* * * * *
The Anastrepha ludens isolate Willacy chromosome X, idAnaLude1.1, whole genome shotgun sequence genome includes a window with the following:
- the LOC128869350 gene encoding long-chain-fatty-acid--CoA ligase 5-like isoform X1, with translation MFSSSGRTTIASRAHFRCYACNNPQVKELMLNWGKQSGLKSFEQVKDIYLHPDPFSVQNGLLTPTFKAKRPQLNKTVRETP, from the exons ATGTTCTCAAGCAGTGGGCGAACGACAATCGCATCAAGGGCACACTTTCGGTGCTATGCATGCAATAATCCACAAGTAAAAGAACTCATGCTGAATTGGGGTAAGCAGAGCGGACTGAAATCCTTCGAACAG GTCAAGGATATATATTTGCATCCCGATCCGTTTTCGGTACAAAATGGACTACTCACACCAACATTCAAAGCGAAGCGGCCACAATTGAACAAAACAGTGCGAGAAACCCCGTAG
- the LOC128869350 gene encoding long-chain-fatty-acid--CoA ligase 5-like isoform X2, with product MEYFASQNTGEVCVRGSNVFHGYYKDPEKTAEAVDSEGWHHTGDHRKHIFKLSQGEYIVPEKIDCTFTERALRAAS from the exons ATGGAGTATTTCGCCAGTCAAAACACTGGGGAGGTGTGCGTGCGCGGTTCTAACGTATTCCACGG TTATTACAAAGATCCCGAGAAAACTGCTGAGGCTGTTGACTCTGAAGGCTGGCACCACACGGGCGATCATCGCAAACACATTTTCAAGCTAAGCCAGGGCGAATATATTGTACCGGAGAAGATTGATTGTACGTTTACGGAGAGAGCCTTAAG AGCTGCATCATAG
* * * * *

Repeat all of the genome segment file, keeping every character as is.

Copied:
The Anastrepha ludens isolate Willacy chromosome X, idAnaLude1.1, whole genome shotgun sequence genome includes a window with the following:
- the LOC128869350 gene encoding long-chain-fatty-acid--CoA ligase 5-like isoform X1, with translation MFSSSGRTTIASRAHFRCYACNNPQVKELMLNWGKQSGLKSFEQVKDIYLHPDPFSVQNGLLTPTFKAKRPQLNKTVRETP, from the exons ATGTTCTCAAGCAGTGGGCGAACGACAATCGCATCAAGGGCACACTTTCGGTGCTATGCATGCAATAATCCACAAGTAAAAGAACTCATGCTGAATTGGGGTAAGCAGAGCGGACTGAAATCCTTCGAACAG GTCAAGGATATATATTTGCATCCCGATCCGTTTTCGGTACAAAATGGACTACTCACACCAACATTCAAAGCGAAGCGGCCACAATTGAACAAAACAGTGCGAGAAACCCCGTAG
- the LOC128869350 gene encoding long-chain-fatty-acid--CoA ligase 5-like isoform X2, with product MEYFASQNTGEVCVRGSNVFHGYYKDPEKTAEAVDSEGWHHTGDHRKHIFKLSQGEYIVPEKIDCTFTERALRAAS from the exons ATGGAGTATTTCGCCAGTCAAAACACTGGGGAGGTGTGCGTGCGCGGTTCTAACGTATTCCACGG TTATTACAAAGATCCCGAGAAAACTGCTGAGGCTGTTGACTCTGAAGGCTGGCACCACACGGGCGATCATCGCAAACACATTTTCAAGCTAAGCCAGGGCGAATATATTGTACCGGAGAAGATTGATTGTACGTTTACGGAGAGAGCCTTAAG AGCTGCATCATAG